Harold Winkler can keep his November plane reservation from Michigan to Hernando County.
That, in essence, is the word from State Attorney Brad King, who announced he won't challenge Winkler's contract as Hernando's first-ever appointed school superintendent.
In August, an 18-member grand jury said the contract was tainted because the district's five School Board members violated the state's public meetings law.
But in a one-page statement Friday to the board chairman, King said: "While I agree with the grand jury's findings that the Winkler contract was originally generated in board proceedings that did not comply with that statute, I believe the board's subsequent actions were legally sufficient to confirm the agreement."
The board has affirmed the contract at two properly announced meetings in the past month, he said:
"As no reason now exists, as a matter of law, to challenge the validity of that contract, it appears its orderly implementation would best serve the interest of the school district."
Winkler, in Michigan, said he was pleased with King's decision.
"I felt all along, as did my attorney and the School Board attorney, that we had a valid contract," he said. "I'm sure the state attorney was doing what he had to do. It's going to be easier to come to Hernando County and not worry about defending my contract. Now I can concentrate on what they hired me to do."
Winkler has resigned as superintendent of Lake Houghton schools in Michigan. He starts his job in Hernando in mid-November.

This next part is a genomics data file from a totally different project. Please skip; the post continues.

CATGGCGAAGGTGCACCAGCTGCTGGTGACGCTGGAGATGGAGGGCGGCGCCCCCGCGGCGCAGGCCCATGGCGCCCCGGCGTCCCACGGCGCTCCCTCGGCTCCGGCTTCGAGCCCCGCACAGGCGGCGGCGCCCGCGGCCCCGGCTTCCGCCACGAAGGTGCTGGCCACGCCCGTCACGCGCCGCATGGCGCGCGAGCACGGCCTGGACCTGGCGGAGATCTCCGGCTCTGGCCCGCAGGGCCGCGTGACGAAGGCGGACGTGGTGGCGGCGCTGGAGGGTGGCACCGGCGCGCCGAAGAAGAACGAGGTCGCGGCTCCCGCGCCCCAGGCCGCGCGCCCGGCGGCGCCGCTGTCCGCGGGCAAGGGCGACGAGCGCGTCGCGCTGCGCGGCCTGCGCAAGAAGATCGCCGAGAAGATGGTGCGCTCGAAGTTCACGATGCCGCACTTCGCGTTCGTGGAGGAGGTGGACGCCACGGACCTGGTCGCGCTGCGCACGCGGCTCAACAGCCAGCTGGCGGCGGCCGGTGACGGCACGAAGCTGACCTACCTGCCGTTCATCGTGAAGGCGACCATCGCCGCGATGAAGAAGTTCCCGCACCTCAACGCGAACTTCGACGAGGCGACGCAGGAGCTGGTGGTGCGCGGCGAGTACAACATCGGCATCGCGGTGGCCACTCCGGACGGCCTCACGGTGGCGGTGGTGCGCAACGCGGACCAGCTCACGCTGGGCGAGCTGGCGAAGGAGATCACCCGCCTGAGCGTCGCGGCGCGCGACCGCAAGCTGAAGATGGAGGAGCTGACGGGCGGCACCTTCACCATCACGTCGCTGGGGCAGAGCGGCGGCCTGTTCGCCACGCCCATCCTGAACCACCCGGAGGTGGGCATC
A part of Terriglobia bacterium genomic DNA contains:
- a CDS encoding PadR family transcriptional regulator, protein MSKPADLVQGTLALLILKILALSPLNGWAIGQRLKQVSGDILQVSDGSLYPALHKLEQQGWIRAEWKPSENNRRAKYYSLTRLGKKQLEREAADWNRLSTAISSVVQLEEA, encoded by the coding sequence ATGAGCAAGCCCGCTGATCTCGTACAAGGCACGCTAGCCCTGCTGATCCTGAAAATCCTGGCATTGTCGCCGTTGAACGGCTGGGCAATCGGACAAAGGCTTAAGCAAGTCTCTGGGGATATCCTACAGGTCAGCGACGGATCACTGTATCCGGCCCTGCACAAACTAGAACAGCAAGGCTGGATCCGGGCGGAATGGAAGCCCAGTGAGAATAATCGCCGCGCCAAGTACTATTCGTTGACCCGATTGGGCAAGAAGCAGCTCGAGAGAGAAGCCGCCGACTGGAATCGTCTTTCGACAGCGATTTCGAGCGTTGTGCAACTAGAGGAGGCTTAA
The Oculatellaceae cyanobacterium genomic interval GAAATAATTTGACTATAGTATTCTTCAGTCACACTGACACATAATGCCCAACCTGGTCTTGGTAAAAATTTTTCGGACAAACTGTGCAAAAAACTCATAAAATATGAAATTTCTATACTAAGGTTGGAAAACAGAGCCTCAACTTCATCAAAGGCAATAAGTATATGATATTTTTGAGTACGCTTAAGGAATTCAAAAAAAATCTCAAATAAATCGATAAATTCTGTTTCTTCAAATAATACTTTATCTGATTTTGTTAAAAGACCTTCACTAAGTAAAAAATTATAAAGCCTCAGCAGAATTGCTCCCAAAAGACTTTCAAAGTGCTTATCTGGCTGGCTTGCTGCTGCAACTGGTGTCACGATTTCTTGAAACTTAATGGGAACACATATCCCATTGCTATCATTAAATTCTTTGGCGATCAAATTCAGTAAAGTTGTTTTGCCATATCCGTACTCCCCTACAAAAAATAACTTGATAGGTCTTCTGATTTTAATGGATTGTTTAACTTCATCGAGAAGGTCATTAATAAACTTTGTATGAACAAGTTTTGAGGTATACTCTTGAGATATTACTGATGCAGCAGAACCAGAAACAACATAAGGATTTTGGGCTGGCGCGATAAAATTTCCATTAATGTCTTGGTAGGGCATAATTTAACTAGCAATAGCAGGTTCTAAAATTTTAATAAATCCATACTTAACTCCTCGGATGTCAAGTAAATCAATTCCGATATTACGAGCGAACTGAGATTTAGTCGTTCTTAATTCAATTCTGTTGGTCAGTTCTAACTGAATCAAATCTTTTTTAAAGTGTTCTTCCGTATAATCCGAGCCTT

In August, the grand jury indicted the board members on charges of breaking Florida's Government-in-the-Sunshine law by privately discussing Winkler's contract, a contract with the Unisys Computer Corp., and the 1991 hiring of ServiceMaster, a private company that manages the district's maintenance department.
Besides their recommendation for voiding Winkler's contract, the jurors recommended that Gov. Lawton Chiles remove board members Susan Cooper and Diane Rowden from office for malfeasance, misfeasance or neglect of duty. Last month, Chiles said he would not suspend the two.
On Oct. 23, four of the five board members are scheduled to have pretrial hearings. Cooper, who has pleaded innocent, has five criminal charges and one non-criminal count. Clemons has pleaded innocent to one criminal and two non-criminal violations. And board members Nancy Gordon and Leland McKeown, who have two non-criminal infractions each, have both pleaded innocent.
Rowden, who has the most charges, with 13 criminal counts and two non-criminal infractions, will be arraigned Wednesday.
If convicted, board members could be sentenced to a maximum of 60 days in the county jail and/or a $500 fine for each of the misdemeanor count. A conviction on non-criminal charges could result in a $500 fine for each count.